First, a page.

Mark Cuban criticizes the U.S. Securities and Exchange Commission (SEC) for not effectively protecting investors. He likens the SEC to “the QuickBooks of Financial Regulation,” suggesting they are more proficient in bookkeeping than in proactive investor protection. Cuban highlights his involvement with Sharesleuth.com, a platform he owns that uncovers fraudulent activities in public companies. Despite exposing significant frauds, including a company falsely claiming operational capabilities, he notes the SEC’s failure to intervene.
Cuban also addresses the need for updated securities laws, especially for crypto assets. He points out the inadequacies of the Howey test, a legal standard used to determine if a transaction qualifies as an investment contract. Cuban suggests the need for a crypto-specific legal framework, akin to the Howey and Reves tests, the latter being another criterion for identifying securities. He mentions Japan’s approach to requiring collateral for crypto loans as a more effective regulatory strategy, contrasting it with the failure of various crypto services in the absence of such regulations.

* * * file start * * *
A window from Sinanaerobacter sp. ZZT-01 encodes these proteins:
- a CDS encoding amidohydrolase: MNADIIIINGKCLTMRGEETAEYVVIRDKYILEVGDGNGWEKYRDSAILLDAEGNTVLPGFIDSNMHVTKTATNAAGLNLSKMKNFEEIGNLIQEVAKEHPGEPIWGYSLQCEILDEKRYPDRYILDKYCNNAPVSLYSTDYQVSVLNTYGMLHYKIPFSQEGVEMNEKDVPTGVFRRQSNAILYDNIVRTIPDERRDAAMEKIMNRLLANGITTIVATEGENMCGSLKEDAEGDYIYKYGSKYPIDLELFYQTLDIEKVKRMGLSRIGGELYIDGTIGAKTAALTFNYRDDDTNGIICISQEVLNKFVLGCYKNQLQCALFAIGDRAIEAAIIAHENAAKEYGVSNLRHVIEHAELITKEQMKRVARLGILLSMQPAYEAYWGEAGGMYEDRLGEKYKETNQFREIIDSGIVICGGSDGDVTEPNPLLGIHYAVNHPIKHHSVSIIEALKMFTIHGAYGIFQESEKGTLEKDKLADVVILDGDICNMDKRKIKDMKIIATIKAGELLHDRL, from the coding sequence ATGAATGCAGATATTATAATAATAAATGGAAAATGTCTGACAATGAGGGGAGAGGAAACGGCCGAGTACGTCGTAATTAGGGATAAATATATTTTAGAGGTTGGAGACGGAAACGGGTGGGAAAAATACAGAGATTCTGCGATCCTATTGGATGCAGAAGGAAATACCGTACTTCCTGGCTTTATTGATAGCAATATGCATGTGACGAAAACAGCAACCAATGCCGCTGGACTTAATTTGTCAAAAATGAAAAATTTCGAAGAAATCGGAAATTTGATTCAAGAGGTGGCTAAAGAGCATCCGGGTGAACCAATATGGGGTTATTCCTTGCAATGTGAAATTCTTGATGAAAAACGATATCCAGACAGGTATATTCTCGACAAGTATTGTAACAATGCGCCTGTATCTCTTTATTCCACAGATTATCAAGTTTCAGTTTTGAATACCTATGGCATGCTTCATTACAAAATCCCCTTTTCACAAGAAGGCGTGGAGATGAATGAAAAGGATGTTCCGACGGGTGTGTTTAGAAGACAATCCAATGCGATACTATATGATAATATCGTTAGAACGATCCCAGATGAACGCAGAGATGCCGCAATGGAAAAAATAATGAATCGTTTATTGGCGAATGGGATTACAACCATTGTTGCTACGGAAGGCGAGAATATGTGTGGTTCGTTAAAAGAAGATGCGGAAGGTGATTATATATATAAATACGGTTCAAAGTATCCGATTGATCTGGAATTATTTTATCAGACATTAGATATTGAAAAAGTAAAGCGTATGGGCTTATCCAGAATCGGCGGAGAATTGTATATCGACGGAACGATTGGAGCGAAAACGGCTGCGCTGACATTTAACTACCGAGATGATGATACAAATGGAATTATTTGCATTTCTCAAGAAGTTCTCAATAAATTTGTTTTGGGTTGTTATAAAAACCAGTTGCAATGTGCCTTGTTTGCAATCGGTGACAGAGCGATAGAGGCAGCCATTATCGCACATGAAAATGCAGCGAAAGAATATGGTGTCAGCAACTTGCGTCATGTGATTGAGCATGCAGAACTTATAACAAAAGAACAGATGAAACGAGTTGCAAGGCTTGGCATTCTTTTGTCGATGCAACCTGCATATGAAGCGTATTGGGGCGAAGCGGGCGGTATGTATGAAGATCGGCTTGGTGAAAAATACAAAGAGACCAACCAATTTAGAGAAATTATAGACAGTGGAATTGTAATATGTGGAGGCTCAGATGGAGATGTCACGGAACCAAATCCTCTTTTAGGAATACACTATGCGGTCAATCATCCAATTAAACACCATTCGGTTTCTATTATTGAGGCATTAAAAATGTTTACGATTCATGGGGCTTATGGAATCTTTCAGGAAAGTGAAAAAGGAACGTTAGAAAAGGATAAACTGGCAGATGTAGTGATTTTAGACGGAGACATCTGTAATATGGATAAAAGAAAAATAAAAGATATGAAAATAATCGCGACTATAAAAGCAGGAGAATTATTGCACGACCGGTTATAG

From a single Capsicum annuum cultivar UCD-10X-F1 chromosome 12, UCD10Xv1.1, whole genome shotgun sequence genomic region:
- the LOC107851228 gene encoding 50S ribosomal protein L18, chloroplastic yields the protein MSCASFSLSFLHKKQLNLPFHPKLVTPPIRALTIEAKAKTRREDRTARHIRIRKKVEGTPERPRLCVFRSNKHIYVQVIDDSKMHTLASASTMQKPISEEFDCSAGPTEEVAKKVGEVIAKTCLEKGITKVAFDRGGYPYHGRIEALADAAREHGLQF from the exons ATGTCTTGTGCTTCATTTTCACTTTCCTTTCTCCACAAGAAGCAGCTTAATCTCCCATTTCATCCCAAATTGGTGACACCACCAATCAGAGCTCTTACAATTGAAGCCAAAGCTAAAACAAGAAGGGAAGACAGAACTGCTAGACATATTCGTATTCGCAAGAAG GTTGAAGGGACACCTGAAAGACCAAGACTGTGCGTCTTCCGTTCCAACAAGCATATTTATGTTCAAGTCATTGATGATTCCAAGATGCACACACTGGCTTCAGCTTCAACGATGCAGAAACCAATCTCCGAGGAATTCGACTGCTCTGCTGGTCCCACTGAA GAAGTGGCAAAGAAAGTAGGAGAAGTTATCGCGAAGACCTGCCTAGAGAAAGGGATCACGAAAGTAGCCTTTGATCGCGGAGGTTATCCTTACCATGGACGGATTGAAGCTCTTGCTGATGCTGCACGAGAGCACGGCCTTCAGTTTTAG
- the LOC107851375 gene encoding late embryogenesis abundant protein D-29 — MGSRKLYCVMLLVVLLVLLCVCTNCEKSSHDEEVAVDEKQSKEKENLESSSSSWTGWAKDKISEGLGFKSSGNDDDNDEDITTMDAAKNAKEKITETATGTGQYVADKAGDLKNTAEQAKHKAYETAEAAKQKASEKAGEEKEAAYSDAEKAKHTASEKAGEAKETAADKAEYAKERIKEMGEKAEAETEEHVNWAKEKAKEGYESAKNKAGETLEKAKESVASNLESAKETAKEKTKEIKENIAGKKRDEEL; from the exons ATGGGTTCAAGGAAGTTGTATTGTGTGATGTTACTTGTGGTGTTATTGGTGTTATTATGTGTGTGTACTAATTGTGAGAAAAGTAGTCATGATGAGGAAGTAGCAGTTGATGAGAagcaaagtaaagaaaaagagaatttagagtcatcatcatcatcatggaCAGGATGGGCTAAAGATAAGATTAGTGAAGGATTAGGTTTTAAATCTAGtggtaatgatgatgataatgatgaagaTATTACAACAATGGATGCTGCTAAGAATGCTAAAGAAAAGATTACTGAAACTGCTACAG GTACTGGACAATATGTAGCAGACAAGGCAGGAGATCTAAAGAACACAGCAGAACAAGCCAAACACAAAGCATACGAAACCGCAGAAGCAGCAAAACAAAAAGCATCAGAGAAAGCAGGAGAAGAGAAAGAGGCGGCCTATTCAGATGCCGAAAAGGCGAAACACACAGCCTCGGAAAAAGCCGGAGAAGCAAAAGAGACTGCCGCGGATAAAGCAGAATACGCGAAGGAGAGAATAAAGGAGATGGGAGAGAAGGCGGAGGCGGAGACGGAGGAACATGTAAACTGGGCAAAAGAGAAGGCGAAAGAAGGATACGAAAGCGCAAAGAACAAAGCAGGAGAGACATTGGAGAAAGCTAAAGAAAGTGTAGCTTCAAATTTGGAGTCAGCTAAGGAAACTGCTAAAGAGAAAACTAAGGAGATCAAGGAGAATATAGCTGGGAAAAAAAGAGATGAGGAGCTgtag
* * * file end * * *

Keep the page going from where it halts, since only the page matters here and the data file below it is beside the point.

Mark Astarita is a nationally recognized securities attorney, who represents investors, financial professionals and firms in securities litigation, arbitration and regulatory matters, including SEC and FINRA investigations and enforcement proceedings.
He is a partner in the national securities law firm Sallah Astarita & Cox, LLC, and the founder of The Securities Law Home Page - SECLaw.com, which was one of the first legal topic sites on the Internet. It went online in 1995 and is updated daily with news, commentary and securities law related links.